Many shops automate to reduce employees, but sometimes that same technology creates a need for more.
Concrete Interior Designs Inc. invested in a ShopBot CNC router and ETemplate measuring software to replace two production employees and soon discovered that the technology dramatically increased their capacity beyond what the existing skilled staff could produce.
Since automating six months ago, the Scottsdale, Ariz., custom concrete countertop manufacturer has tripled the amount of kitchens it can do in a month. "On average we now do about 15 to 20 jobs per month," says co-owner Jody Crawford.
Cutting production time is imperative to keeping wait times at a competitive four to six weeks. "Most people don't understand how long concrete takes," says Crawford. "It's a process and requires curing time unlike materials, such as granite."
After meeting with clients, co-owner Brian Szczech enters the measurements, and the software does most of the drawings. He then writes programs for the CNC router.
"A complex island with curved seams can take a mold maker three to five days to cut out by hand," says Szczech. "The CNC router can do it accurately in six minutes."
But, he's found the CNC router is only as accurate as the information programmed into it. "If I put something in here wrong it's still wrong, but the process is faster and more efficient than the old way," he says. "In the past we had one person make the drawings by hand and the six guys working from the drawings increased the chance for errors six times."
Even though the CNC router is incredibly accurate and efficient, Szczech doesn't undervalue the care and detail, the human element that makes the product what it is in the end.
"These countertops are handcrafted one-of-a-kind pieces," says Szczech. "All new employees go through an extensive six-month training process, which starts with me or co-owner Dave Crawford. Concrete isn't forgiving. If you make a mistake, you have to start over and the client has to wait another week."
After the initial training period, new employees team up with more experienced workers. "All of our employees are cross trained to reduce production bottlenecks," says Szczech. "If someone has a question about a slurry color, dimension or if the mix is too wet or dry he can double-check with the guy next to him."
However, finding motivated employees isn't easy. "Our current shop personnel have been with us for at least a year and we just hired two more people," says Crawford. "Because there's a high demand for what we do, we could use twice as many employees as we have now."
CID uses just about every piece of woodworking equipment you would find in a traditional cabinetmaking shop and a few you won't, such as cement mixers and three-head polishers.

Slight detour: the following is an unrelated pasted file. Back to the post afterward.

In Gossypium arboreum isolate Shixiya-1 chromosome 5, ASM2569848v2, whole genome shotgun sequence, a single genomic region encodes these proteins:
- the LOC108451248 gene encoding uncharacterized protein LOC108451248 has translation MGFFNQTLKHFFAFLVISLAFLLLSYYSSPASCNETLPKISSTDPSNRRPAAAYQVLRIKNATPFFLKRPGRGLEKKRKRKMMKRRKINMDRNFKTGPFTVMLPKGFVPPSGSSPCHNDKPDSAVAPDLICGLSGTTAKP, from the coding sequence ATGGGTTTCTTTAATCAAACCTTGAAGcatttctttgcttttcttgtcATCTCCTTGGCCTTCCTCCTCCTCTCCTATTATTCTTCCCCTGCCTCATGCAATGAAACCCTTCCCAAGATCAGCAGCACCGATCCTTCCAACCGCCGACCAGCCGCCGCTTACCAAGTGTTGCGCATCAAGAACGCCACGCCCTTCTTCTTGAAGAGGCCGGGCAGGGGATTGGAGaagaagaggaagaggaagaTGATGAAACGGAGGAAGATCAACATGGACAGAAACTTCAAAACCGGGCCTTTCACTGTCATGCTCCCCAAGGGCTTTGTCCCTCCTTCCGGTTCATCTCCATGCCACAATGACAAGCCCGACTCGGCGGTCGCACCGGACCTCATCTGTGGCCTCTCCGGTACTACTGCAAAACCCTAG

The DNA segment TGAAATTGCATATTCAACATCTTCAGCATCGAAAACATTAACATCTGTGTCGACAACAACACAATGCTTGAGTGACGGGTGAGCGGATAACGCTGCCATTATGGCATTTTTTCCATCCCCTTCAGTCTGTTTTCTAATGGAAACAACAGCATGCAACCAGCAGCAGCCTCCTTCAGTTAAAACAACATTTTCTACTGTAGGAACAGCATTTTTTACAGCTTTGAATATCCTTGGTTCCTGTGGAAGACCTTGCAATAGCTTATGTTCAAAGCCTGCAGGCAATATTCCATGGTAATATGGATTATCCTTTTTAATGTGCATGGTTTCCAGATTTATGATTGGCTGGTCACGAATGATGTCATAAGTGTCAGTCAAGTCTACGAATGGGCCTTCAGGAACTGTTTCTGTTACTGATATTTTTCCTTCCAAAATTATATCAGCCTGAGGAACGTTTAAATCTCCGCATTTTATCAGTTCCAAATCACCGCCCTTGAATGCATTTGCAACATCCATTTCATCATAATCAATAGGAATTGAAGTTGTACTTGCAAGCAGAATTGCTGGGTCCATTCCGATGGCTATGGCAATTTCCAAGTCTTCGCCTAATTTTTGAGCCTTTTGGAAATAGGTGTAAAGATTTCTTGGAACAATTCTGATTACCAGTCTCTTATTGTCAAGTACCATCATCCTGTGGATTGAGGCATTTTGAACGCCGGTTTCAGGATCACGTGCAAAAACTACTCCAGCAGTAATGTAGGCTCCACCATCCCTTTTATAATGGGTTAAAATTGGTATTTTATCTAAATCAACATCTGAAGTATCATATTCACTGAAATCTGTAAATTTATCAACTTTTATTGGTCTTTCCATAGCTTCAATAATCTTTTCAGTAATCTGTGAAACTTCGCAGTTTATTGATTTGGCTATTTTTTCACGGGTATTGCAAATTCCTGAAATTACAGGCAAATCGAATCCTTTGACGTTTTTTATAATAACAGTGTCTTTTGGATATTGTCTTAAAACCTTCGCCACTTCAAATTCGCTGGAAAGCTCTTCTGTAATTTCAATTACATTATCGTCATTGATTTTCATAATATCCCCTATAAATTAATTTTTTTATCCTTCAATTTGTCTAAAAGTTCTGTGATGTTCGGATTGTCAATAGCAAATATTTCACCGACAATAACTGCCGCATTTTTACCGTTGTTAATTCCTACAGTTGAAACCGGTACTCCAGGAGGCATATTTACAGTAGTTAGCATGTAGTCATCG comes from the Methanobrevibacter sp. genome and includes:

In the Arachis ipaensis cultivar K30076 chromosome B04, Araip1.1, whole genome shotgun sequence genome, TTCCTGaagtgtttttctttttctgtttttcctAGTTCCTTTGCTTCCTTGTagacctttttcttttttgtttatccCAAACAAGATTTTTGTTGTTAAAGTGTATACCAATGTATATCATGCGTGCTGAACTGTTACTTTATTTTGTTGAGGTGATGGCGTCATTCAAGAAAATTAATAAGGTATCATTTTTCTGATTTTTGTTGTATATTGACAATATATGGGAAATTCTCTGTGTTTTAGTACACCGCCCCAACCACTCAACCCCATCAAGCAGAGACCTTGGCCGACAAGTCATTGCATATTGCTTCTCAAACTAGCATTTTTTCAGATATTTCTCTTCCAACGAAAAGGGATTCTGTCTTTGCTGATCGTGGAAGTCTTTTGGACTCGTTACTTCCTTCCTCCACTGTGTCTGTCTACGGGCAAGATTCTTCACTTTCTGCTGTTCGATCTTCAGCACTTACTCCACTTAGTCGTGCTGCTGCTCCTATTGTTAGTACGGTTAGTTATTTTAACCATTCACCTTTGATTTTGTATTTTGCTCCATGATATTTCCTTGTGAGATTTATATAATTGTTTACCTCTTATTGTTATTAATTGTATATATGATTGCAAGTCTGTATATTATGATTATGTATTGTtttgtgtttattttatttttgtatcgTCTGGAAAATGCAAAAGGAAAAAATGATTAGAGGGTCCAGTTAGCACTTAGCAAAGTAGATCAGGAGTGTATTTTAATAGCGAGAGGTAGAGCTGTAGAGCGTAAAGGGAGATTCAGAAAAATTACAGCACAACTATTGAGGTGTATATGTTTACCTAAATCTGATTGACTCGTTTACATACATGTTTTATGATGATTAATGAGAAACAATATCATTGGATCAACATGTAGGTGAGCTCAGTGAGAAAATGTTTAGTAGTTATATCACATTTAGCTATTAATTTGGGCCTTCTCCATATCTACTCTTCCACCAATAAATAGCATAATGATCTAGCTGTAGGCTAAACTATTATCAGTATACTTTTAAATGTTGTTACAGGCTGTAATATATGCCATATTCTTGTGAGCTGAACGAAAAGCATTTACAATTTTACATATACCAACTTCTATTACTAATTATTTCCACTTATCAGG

Once a client signs off on a design, production begins building custom melamine molds. The shop uses Jet bandsaws, table saws, planers, jointers and sanders to build the complex molds. Concrete is poured into the molds and is vibrated to release trapped air, which causes holes and can weaken the concrete.
The concrete cures in the molds for a few days and is then released, flipped and grinded. "We let it set for a week and polish it with a three-head polisher, which opens up any little holes," says Szczech. "We then do a slurry backfill, until the little holes are gone."
Finished countertops sit for a few more days before the sealer is applied. "We usually install a couple days after the sealer cures," says Crawford.
Concrete countertops are shipped upright like glass because if they're transported flat, hair line fractures can occur because of weight. It usually takes about six hours to install a kitchen and two or three days for an entire house, which can include bathrooms, kitchen, fireplace surrounds and outdoor barbecues.
The shop's marketing focuses around building relationships with builders, architects and designers. "We've bought mailing lists from professional associations for direct mailings and brochures," says Crawford. CID advertises in Phoenix Home and Garden magazine, maintains a showroom in a kitchen and bath design center and is registered on the Web site Concrete Network (www.concretenetwork.com).
"If we pull back on advertising we experience an immediate decline in sales," says Crawford. "We also have to constantly update our showrooms to show customers what you can do with concrete."
Approximately 80 percent of the shop's business is residential and the other 20 percent is commercial. "For commercial applications we mostly work on bathrooms and bar tops," says Crawford. "The concrete mix is the same for outside or inside commercial and residential projects. The only difference is the type of water-based topcoat sealer we apply."
Because concrete is a more expensive countertop material than granite, the company provides exceptional customer service.
"If a customer uses his countertop as a cutting board, which we don't recommend, and scratches it we'll come out and repair it at no charge," says Szczech. "We sometimes do a couple repairs a month."
Tackling the next hurdle
As concrete's popularity continues to grow, installs are creating new production bottlenecks. Because all shop personnel are cross-trained, they all help on larger installations. A small install such as a kitchen requires four people for a day. On a larger install, eight men may be needed for multiple days.
"I go on 95 percent of the installs because we're putting a very expensive product in very expensive homes on very expensive cabinetry," says Szczech. "If we have back-to-back installations, we fall behind at the shop."
To help solve the bottleneck, he is looking into hiring someone who could manage installations and provide the same level of customer service the shop is known for, says Szczech. "We're hoping this will be the solution to our employee crunch."
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